Residents of Ballymagowan Avenue in Creggan have hit out at Apex Housing after disaster was narrowly averted at the weekend following the effects of Storm Desmond on the city.
People living in the estate were awoken in the early hours of Saturday morning by the sound of mud laden flood water cascading from fields behind their homes and into their backyards.
The prompt action of statutory agencies and people in the community narrowly averted the water entering the homes when sandbags were deposited at the entrances of some of the houses at most risk of flooding. At one point on Saturday night as the persistent rain continued the Northern Ireland Fire Service attended the scene.
One resident, mother of four Tracy McGavigan, explained how water was continuously pouring into her back garden and past the houses. Then, due to ground saturation the water gathering at the front of the homes started to move back towards the front doors.
“We were exhausted because we stayed up all night. We were sleeping in chairs at the backdoors waiting for the water to pour in she said. This was a shocking experience that lasted 24 hours, but we didn’t know when it was going to stop,” she said.
Residents also reported that the water came through from the adjoining land that potatoes from the field were deposited in their gardens and at one point mice scurried through the front street from the fields.
Apex Housing did attend the scene on Saturday and provided sandbags, as did maintenance crew from Derry City and Strabane District Council as wel, as the Rivers Agency. However Tracy McGavigan said that she and other residents felt that as the owners of the properties the response from Apex was slow.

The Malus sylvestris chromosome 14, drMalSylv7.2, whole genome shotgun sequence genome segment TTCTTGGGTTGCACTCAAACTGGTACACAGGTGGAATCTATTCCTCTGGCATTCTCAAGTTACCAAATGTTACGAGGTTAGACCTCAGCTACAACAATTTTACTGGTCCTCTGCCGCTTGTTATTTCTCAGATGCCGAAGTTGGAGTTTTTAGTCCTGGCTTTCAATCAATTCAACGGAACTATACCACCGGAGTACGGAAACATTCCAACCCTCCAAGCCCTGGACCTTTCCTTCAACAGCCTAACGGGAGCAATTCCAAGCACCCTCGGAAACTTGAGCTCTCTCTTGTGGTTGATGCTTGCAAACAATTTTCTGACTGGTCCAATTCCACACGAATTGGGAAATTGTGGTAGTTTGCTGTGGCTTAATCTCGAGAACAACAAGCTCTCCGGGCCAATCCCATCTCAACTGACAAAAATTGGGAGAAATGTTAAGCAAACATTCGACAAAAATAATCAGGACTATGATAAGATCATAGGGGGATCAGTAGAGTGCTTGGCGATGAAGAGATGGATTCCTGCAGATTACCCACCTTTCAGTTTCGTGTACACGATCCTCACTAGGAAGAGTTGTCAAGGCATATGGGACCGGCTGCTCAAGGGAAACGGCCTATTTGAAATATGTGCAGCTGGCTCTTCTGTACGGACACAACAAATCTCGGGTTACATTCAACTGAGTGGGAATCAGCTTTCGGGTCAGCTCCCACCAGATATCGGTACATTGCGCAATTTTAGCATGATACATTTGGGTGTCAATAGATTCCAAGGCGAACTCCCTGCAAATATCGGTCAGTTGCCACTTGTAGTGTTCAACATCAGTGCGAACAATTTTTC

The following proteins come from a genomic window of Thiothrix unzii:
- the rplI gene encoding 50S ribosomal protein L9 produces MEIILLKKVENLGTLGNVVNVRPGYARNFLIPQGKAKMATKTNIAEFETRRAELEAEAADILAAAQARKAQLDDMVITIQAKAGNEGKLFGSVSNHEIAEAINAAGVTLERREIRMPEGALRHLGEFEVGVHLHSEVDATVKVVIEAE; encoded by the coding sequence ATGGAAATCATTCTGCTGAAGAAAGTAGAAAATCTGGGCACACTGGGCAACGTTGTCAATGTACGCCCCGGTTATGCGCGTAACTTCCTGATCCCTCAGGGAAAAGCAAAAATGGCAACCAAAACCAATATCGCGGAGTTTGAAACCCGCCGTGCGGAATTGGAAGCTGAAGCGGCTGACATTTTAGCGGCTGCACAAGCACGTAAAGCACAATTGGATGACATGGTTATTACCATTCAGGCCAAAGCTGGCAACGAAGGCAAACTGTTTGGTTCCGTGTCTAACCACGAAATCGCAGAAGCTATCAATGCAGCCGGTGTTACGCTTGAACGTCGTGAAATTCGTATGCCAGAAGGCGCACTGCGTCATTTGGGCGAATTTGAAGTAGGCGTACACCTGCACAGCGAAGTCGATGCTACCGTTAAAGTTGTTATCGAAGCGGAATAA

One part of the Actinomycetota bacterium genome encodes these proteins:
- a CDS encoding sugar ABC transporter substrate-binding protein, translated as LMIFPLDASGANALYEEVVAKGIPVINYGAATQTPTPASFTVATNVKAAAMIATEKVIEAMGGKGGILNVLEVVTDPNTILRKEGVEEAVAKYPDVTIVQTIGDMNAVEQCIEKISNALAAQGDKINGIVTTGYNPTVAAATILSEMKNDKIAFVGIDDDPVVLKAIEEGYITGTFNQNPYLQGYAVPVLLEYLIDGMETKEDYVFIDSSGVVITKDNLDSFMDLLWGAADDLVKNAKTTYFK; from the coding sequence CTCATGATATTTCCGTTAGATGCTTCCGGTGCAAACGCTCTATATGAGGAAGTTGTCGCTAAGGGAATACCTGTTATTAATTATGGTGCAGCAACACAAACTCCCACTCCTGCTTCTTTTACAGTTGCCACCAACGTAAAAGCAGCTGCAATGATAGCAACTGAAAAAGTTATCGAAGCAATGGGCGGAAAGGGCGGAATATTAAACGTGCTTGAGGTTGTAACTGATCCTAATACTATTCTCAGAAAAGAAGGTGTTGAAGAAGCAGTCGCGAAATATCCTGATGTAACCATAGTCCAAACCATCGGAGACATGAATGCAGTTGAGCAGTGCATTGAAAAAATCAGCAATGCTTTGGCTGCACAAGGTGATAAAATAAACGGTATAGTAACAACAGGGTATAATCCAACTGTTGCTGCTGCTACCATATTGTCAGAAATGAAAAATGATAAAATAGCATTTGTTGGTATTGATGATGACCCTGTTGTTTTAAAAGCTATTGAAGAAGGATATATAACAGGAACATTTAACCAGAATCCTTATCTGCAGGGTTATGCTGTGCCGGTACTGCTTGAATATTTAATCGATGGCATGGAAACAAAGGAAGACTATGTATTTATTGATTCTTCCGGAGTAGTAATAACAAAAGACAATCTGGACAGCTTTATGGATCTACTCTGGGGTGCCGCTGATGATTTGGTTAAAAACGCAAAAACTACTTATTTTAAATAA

“I think Apex weren’t prepared for this despite the fact the bad weather had been forecast,” she said.
In response to questions from the ‘Journal’ a spokesperson from Apex said: “Apex has no responsibility for the drainage in the potato field behind Ballymagowan which had been ploughed in the direction of the estate allowing tor the exceptional water run-off to be channelled down the furrows towards the houses. Apex has staff on duty 24/7 who responded at the scene and who called on the resources of our response maintenance contractor. His team assisted in the distribution of sandbags. No houses were flooded in this case but silt was deposited around some of the properties. We are now speaking to the local farmer to put in place measures that will direct any future surface water away from the boundary.”
SDLP MLA Mark H Durkan said that he had been contacted by residents of Ballymagowan who were in a state of panic about the possibility of their homes flooding.
He said: “A video sent to me showed excessive water running off neighbouring land into their gardens at such velocity that I actually feared the collapse of the retaining wall. I was able to contact the Floodline team as a result of which workers were desptached with sandbags to protect them. I also contacted Apex who attended the scene and I have subsequently informed then that I believe they have work to do now to prevent this happening again. I support and will actively participate in any muti-agency initiative to address this issue and give these residents peace of mind.”
Independent Councillor Gary Donnelly said that residents in the area had told him they felt the response to the situation “wasn’t great.”
“Residents felt frustrated and abandoned especially since the weather had been predicted, But, the community rallied around in the early hours of the morning and the water was prevented from entering the houses by the intervention of residents who used sandbags to divert the water, but it has left a problem with mud and sludge being deposited which had to be cleaned up,” he said.
Tracv McGavigan told the ‘Journal’: “It was so heavy on Saturday morning that I thought at first someone left the garden hose on. In the dark I thought it was clear rain water but when it got light I could see the colour of it.”